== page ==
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Publication numberUS6980011 B1
Publication typeGrant
Application numberUS 10/757,694
Publication dateDec 27, 2005
Filing dateJan 13, 2004
Priority dateJan 13, 2004
Fee statusLapsed
Publication number10757694, 757694, US 6980011 B1, US 6980011B1, US-B1-6980011, US6980011 B1, US6980011B1
InventorsVijay Chowdhury, James Hahn
Original AssigneeAltera Corporation
Export CitationBiBTeX, EndNote, RefMan
External Links: USPTO, USPTO Assignment, Espacenet
Method and apparatus for detecting electrical failures on a die through maximizing passive voltage contrast on its surface
US 6980011 B1
Abstract
A method and apparatus for maximizing passive voltage contrast on the surface of a die and then using the maximized passive voltage contrast to identify electrical failures in the die. The method employs a primary electron beam to scan the surface of the die. In response, secondary electrons are emitted from the die and then captured by a secondary electron detector. The density of secondary electrons is further modulated by a passive voltage near the die surface. To enhance the passive voltage contrast on the die surface, the incident angle of the primary electron beam is adjusted with respect to the die, the passive voltage contrast reaching a maximum at an incident angle of about 75 or above. With such enhanced contrast, an image depicting the magnitude of the secondary electron current can be used to detect electrical failures in the die.
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Claims(18)
1. A method for measuring passive voltage contrast on a die, comprising:
providing a sample holder, the sample holder having a base and a supporting surface;
attaching a die to the supporting surface of the sample holder, the die having a first surface hosting a circuit and a second surface that is in contact with the supporting surface of the sample holder;
scanning the first surface of the die using a primary electron beam incident on the first surface at an incident angle, thereby generating a passive voltage contrast on the first surface;
adjusting the supporting surface of the sample holder to increase the incident angle; and
repeating the steps of scanning the first surface of the die and adjusting the supporting surface of the sample holder to increase the incident angle at least until an incident angle is reached at which the passive voltage contrast is maximized.
2. The method of claim 1, further comprising generating an image of the circuit when the passive voltage contrast is maximized, different portions of the image having different brightness corresponding to different passive voltages on the first surface of the die.
3. The method of claim 2, further comprising examining the portions of the image having an abnormal brightness to identify electrical failures in the die.
4. The method of claim 2, wherein the die is electrically connected to the ground through the sample holder.
5. The method of claim 4, wherein the circuit comprises at least a plurality of electrical components of a same type and one component whose brightness in the image is significantly different from that of others may be a defective component.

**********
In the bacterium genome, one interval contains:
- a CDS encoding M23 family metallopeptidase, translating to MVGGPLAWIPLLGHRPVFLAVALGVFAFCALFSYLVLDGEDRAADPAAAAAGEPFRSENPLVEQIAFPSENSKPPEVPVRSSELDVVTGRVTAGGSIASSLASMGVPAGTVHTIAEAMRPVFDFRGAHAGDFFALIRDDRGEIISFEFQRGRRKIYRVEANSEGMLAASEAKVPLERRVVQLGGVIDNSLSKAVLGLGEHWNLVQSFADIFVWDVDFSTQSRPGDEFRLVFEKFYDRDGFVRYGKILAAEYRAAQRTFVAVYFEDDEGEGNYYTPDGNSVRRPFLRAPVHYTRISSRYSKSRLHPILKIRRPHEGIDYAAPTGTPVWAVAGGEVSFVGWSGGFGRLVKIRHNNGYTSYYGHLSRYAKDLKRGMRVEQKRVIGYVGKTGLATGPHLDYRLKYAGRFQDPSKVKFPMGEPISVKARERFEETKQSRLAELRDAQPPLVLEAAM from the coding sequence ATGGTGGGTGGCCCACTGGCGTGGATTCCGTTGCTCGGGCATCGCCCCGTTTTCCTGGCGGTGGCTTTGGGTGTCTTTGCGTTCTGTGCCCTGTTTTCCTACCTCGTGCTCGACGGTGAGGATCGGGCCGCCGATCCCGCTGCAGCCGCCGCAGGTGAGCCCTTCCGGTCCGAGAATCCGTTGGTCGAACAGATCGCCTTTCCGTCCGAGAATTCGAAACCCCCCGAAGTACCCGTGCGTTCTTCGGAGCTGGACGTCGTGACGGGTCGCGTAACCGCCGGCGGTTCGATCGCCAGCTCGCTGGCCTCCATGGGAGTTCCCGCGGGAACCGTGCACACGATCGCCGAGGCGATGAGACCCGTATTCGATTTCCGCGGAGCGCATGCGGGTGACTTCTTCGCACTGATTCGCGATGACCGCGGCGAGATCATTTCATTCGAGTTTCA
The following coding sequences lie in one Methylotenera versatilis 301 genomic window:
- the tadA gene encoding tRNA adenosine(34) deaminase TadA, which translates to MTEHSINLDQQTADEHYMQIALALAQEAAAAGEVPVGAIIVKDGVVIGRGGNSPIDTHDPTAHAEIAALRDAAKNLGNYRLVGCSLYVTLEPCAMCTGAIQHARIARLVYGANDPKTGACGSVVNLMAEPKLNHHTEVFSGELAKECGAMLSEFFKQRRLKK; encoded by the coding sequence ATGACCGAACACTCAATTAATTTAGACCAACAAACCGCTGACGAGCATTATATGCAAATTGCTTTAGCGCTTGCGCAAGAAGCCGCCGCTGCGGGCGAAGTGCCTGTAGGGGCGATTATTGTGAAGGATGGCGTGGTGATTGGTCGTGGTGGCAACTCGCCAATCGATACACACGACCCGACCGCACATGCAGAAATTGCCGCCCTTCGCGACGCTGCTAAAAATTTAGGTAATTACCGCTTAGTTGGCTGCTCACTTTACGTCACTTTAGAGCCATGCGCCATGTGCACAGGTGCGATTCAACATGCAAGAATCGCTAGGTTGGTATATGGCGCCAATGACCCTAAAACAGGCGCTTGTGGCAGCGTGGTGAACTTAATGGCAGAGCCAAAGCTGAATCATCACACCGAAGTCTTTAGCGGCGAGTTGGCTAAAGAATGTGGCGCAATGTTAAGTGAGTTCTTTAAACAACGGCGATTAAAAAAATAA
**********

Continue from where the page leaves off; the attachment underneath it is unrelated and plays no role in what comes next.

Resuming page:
6. The method of claim 5, wherein there is an electrical shorting failure at the defective component if its brightness is higher than that of others in the image.
7. The method of claim 6, wherein there is an electrical open failure at the defective component if its brightness is lower than that of others in the image.
8. The method of claim 1, wherein the incident angle at which the passive voltage contrast is maximized is a function of the surface texture and surface composition of the die.
9. The method of claim 1, wherein the incident angle at which the passive voltage contrast is maximized is above 75.
10. The method of claim 1, wherein the primary electron beam has an accelerating energy level of 1–5 KeV.
11. The method of claim 10, wherein the primary electron beam has an accelerating energy level of 2 KeV.
12. The method of claim 1, wherein the primary electron beam is generated by a scanning electron microscope.
13. An apparatus for measuring passive voltage contrast on a die, comprising:
a container having a primary electron beam generator and a secondary electron collector; and
a sample holder having an adjustable base and a stand on the base, the stand having an oblique surface for holding a die that faces the primary electron beam generator and the secondary electron collector, the primary electron beam being incident on a surface of the die at an incident angle, the base being adjustable such that the die surface can be moved through an incident angle that ranges from 45 to more than 75.
14. The apparatus of claim 13, wherein the secondary electron collector is arranged to measure a secondary electron current at the location bombarded by the primary electron beam and the magnitude of the secondary electron current is a function of a local electrical field near the location.
15. A method for measuring passive voltage contrast on a die, comprising:
attaching a die to a supporting surface of a sample holder, the die having a first surface hosting a circuit and a second surface that is in contact with the supporting surface of the sample holder;
scanning the first surface of the die using a primary electron beam incident on the first surface at an incident angle, thereby generating a passive voltage contrast on the first surface;
changing the incident angle; and